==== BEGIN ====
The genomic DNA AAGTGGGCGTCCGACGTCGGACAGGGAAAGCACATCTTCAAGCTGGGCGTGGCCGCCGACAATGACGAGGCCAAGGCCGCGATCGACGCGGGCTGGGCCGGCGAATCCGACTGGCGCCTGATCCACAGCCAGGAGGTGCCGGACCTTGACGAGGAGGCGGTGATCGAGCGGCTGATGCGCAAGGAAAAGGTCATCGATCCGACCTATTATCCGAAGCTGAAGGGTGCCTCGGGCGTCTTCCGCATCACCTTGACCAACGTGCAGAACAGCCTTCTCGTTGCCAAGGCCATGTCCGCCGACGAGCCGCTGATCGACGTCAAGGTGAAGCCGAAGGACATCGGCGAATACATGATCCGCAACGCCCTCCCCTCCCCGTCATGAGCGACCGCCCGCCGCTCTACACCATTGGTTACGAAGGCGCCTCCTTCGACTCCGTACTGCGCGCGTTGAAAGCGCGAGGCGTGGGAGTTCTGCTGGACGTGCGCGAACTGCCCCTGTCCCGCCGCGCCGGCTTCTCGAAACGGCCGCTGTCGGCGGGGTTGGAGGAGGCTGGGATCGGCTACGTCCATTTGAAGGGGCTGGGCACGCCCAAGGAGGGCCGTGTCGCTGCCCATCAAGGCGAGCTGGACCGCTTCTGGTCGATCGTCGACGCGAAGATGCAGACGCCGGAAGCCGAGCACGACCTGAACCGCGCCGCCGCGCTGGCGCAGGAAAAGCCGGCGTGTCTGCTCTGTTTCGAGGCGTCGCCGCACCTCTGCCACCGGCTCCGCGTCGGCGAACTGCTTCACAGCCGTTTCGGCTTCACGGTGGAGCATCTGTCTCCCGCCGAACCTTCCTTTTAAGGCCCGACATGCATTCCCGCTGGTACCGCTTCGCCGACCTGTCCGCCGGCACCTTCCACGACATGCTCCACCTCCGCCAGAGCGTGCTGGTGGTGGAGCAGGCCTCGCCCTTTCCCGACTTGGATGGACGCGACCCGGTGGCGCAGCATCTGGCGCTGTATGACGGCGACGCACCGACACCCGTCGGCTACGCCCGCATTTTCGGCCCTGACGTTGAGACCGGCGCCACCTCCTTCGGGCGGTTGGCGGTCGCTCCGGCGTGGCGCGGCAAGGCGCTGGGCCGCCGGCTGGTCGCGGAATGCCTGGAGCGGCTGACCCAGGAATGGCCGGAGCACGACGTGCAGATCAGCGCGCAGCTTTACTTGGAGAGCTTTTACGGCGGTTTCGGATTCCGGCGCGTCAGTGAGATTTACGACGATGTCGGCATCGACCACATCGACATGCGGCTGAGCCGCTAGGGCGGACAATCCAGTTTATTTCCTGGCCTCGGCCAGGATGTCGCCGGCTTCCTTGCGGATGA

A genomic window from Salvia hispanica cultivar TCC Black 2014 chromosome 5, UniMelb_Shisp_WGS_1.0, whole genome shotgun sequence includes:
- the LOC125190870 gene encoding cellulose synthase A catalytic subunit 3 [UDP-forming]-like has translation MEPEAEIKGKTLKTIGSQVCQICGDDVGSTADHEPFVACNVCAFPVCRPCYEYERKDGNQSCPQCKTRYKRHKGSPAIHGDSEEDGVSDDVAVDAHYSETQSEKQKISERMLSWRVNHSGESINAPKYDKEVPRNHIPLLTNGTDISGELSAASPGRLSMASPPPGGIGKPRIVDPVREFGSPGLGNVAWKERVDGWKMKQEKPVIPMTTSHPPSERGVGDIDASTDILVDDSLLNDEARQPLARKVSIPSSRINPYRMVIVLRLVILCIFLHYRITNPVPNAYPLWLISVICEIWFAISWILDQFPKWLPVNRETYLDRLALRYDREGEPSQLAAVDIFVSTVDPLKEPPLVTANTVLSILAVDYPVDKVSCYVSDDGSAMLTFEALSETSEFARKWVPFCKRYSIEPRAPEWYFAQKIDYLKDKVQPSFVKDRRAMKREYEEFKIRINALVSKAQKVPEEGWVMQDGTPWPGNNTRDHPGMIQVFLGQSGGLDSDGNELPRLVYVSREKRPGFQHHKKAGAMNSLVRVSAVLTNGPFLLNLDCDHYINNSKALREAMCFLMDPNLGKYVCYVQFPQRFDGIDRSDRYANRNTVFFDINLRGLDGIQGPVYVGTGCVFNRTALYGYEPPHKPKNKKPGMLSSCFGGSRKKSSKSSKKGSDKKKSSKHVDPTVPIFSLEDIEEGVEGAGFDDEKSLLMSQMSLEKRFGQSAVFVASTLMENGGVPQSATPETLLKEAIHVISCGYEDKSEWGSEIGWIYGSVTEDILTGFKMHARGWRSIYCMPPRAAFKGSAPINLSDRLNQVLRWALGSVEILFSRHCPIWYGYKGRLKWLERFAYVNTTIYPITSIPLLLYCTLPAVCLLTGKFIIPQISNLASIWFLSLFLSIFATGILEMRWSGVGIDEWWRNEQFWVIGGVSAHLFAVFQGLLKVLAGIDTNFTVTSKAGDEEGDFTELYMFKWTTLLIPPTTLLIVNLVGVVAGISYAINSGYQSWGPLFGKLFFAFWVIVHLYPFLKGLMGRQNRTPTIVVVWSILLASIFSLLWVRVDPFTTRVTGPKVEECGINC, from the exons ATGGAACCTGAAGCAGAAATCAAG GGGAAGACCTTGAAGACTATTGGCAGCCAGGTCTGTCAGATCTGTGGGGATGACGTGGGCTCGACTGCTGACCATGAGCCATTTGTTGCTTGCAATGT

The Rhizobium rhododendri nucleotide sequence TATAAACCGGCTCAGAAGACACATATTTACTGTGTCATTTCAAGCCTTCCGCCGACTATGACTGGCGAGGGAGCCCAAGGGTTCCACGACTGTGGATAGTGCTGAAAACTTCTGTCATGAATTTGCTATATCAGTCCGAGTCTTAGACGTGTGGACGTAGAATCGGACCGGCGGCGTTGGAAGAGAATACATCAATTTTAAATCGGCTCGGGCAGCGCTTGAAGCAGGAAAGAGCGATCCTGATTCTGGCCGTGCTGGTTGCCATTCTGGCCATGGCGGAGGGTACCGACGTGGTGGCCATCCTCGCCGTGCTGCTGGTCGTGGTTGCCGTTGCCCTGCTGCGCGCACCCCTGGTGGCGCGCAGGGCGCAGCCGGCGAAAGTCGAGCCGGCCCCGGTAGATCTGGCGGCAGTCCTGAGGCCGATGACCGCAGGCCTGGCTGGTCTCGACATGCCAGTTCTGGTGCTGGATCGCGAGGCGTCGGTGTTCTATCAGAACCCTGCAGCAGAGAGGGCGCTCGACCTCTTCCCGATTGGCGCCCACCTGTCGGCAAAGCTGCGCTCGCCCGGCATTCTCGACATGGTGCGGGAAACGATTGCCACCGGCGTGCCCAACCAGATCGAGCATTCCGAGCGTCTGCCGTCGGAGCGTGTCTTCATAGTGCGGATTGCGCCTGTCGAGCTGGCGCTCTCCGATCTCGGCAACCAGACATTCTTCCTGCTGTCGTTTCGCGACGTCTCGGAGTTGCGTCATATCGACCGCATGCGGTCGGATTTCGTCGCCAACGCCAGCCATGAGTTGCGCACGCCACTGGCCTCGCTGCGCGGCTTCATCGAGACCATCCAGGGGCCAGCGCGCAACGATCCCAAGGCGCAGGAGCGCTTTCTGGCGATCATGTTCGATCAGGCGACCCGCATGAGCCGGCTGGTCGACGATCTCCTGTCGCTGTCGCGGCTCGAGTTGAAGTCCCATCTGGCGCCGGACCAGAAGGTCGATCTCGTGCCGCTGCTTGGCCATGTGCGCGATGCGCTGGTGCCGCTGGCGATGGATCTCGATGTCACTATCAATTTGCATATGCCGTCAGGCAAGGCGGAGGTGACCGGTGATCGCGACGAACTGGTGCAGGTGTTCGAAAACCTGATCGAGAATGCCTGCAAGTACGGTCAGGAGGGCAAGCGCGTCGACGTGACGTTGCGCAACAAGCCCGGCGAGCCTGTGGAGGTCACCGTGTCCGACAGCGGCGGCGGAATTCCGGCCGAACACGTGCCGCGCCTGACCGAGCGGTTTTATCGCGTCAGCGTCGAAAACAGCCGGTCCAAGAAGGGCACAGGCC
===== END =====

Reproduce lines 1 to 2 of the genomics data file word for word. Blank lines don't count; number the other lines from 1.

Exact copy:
The genomic DNA AAGTGGGCGTCCGACGTCGGACAGGGAAAGCACATCTTCAAGCTGGGCGTGGCCGCCGACAATGACGAGGCCAAGGCCGCGATCGACGCGGGCTGGGCCGGCGAATCCGACTGGCGCCTGATCCACAGCCAGGAGGTGCCGGACCTTGACGAGGAGGCGGTGATCGAGCGGCTGATGCGCAAGGAAAAGGTCATCGATCCGACCTATTATCCGAAGCTGAAGGGTGCCTCGGGCGTCTTCCGCATCACCTTGACCAACGTGCAGAACAGCCTTCTCGTTGCCAAGGCCATGTCCGCCGACGAGCCGCTGATCGACGTCAAGGTGAAGCCGAAGGACATCGGCGAATACATGATCCGCAACGCCCTCCCCTCCCCGTCATGAGCGACCGCCCGCCGCTCTACACCATTGGTTACGAAGGCGCCTCCTTCGACTCCGTACTGCGCGCGTTGAAAGCGCGAGGCGTGGGAGTTCTGCTGGACGTGCGCGAACTGCCCCTGTCCCGCCGCGCCGGCTTCTCGAAACGGCCGCTGTCGGCGGGGTTGGAGGAGGCTGGGATCGGCTACGTCCATTTGAAGGGGCTGGGCACGCCCAAGGAGGGCCGTGTCGCTGCCCATCAAGGCGAGCTGGACCGCTTCTGGTCGATCGTCGACGCGAAGATGCAGACGCCGGAAGCCGAGCACGACCTGAACCGCGCCGCCGCGCTGGCGCAGGAAAAGCCGGCGTGTCTGCTCTGTTTCGAGGCGTCGCCGCACCTCTGCCACCGGCTCCGCGTCGGCGAACTGCTTCACAGCCGTTTCGGCTTCACGGTGGAGCATCTGTCTCCCGCCGAACCTTCCTTTTAAGGCCCGACATGCATTCCCGCTGGTACCGCTTCGCCGACCTGTCCGCCGGCACCTTCCACGACATGCTCCACCTCCGCCAGAGCGTGCTGGTGGTGGAGCAGGCCTCGCCCTTTCCCGACTTGGATGGACGCGACCCGGTGGCGCAGCATCTGGCGCTGTATGACGGCGACGCACCGACACCCGTCGGCTACGCCCGCATTTTCGGCCCTGACGTTGAGACCGGCGCCACCTCCTTCGGGCGGTTGGCGGTCGCTCCGGCGTGGCGCGGCAAGGCGCTGGGCCGCCGGCTGGTCGCGGAATGCCTGGAGCGGCTGACCCAGGAATGGCCGGAGCACGACGTGCAGATCAGCGCGCAGCTTTACTTGGAGAGCTTTTACGGCGGTTTCGGATTCCGGCGCGTCAGTGAGATTTACGACGATGTCGGCATCGACCACATCGACATGCGGCTGAGCCGCTAGGGCGGACAATCCAGTTTATTTCCTGGCCTCGGCCAGGATGTCGCCGGCTTCCTTGCGGATGA

A genomic window from Salvia hispanica cultivar TCC Black 2014 chromosome 5, UniMelb_Shisp_WGS_1.0, whole genome shotgun sequence includes: